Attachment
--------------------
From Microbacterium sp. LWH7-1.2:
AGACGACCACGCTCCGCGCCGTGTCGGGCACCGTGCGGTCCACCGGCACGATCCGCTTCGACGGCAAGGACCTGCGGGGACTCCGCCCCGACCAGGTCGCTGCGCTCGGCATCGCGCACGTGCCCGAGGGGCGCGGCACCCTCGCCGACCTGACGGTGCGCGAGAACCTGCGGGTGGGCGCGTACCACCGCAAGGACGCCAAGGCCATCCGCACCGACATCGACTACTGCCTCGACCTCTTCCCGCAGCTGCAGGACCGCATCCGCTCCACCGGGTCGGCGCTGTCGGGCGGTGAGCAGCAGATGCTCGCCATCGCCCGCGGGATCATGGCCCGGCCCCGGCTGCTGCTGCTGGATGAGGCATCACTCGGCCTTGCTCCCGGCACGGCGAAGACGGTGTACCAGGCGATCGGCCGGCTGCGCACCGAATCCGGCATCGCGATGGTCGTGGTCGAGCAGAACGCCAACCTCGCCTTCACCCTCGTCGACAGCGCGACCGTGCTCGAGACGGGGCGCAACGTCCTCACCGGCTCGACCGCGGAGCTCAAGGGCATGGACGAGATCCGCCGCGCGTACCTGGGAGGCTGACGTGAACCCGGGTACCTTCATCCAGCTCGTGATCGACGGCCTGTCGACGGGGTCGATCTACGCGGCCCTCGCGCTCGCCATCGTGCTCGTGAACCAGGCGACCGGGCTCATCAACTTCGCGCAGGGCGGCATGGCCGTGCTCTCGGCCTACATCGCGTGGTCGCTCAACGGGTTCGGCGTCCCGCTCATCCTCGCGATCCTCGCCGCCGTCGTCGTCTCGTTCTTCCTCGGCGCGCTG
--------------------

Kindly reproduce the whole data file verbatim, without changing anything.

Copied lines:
From Microbacterium sp. LWH7-1.2:
AGACGACCACGCTCCGCGCCGTGTCGGGCACCGTGCGGTCCACCGGCACGATCCGCTTCGACGGCAAGGACCTGCGGGGACTCCGCCCCGACCAGGTCGCTGCGCTCGGCATCGCGCACGTGCCCGAGGGGCGCGGCACCCTCGCCGACCTGACGGTGCGCGAGAACCTGCGGGTGGGCGCGTACCACCGCAAGGACGCCAAGGCCATCCGCACCGACATCGACTACTGCCTCGACCTCTTCCCGCAGCTGCAGGACCGCATCCGCTCCACCGGGTCGGCGCTGTCGGGCGGTGAGCAGCAGATGCTCGCCATCGCCCGCGGGATCATGGCCCGGCCCCGGCTGCTGCTGCTGGATGAGGCATCACTCGGCCTTGCTCCCGGCACGGCGAAGACGGTGTACCAGGCGATCGGCCGGCTGCGCACCGAATCCGGCATCGCGATGGTCGTGGTCGAGCAGAACGCCAACCTCGCCTTCACCCTCGTCGACAGCGCGACCGTGCTCGAGACGGGGCGCAACGTCCTCACCGGCTCGACCGCGGAGCTCAAGGGCATGGACGAGATCCGCCGCGCGTACCTGGGAGGCTGACGTGAACCCGGGTACCTTCATCCAGCTCGTGATCGACGGCCTGTCGACGGGGTCGATCTACGCGGCCCTCGCGCTCGCCATCGTGCTCGTGAACCAGGCGACCGGGCTCATCAACTTCGCGCAGGGCGGCATGGCCGTGCTCTCGGCCTACATCGCGTGGTCGCTCAACGGGTTCGGCGTCCCGCTCATCCTCGCGATCCTCGCCGCCGTCGTCGTCTCGTTCTTCCTCGGCGCGCTG